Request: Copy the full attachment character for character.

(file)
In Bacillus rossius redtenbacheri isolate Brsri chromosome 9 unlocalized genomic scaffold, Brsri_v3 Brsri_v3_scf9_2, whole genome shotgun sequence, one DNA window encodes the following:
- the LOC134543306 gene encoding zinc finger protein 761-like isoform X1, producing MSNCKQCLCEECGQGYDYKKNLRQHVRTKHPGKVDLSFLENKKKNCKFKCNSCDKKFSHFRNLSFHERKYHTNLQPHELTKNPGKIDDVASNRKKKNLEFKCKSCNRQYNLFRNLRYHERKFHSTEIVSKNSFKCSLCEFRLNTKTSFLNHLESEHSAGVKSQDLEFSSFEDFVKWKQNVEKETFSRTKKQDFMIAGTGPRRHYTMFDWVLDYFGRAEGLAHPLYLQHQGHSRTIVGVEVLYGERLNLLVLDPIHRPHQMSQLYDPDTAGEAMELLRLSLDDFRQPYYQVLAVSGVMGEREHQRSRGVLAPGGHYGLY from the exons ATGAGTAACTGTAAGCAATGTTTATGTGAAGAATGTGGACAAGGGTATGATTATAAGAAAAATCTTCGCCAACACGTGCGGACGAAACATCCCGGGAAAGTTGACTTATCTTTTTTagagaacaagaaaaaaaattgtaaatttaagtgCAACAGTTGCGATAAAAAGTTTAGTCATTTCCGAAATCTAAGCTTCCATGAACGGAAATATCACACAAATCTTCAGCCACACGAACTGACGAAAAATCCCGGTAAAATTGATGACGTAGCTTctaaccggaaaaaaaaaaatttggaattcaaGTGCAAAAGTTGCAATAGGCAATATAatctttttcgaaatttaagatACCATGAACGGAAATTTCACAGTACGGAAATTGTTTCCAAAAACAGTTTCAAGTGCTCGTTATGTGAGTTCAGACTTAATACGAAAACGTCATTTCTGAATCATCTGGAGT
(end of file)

In Bacillus rossius redtenbacheri isolate Brsri chromosome 9 unlocalized genomic scaffold, Brsri_v3 Brsri_v3_scf9_2, whole genome shotgun sequence, one DNA window encodes the following:
- the LOC134543306 gene encoding zinc finger protein 761-like isoform X1, producing MSNCKQCLCEECGQGYDYKKNLRQHVRTKHPGKVDLSFLENKKKNCKFKCNSCDKKFSHFRNLSFHERKYHTNLQPHELTKNPGKIDDVASNRKKKNLEFKCKSCNRQYNLFRNLRYHERKFHSTEIVSKNSFKCSLCEFRLNTKTSFLNHLESEHSAGVKSQDLEFSSFEDFVKWKQNVEKETFSRTKKQDFMIAGTGPRRHYTMFDWVLDYFGRAEGLAHPLYLQHQGHSRTIVGVEVLYGERLNLLVLDPIHRPHQMSQLYDPDTAGEAMELLRLSLDDFRQPYYQVLAVSGVMGEREHQRSRGVLAPGGHYGLY from the exons ATGAGTAACTGTAAGCAATGTTTATGTGAAGAATGTGGACAAGGGTATGATTATAAGAAAAATCTTCGCCAACACGTGCGGACGAAACATCCCGGGAAAGTTGACTTATCTTTTTTagagaacaagaaaaaaaattgtaaatttaagtgCAACAGTTGCGATAAAAAGTTTAGTCATTTCCGAAATCTAAGCTTCCATGAACGGAAATATCACACAAATCTTCAGCCACACGAACTGACGAAAAATCCCGGTAAAATTGATGACGTAGCTTctaaccggaaaaaaaaaaatttggaattcaaGTGCAAAAGTTGCAATAGGCAATATAatctttttcgaaatttaagatACCATGAACGGAAATTTCACAGTACGGAAATTGTTTCCAAAAACAGTTTCAAGTGCTCGTTATGTGAGTTCAGACTTAATACGAAAACGTCATTTCTGAATCATCTGGAGT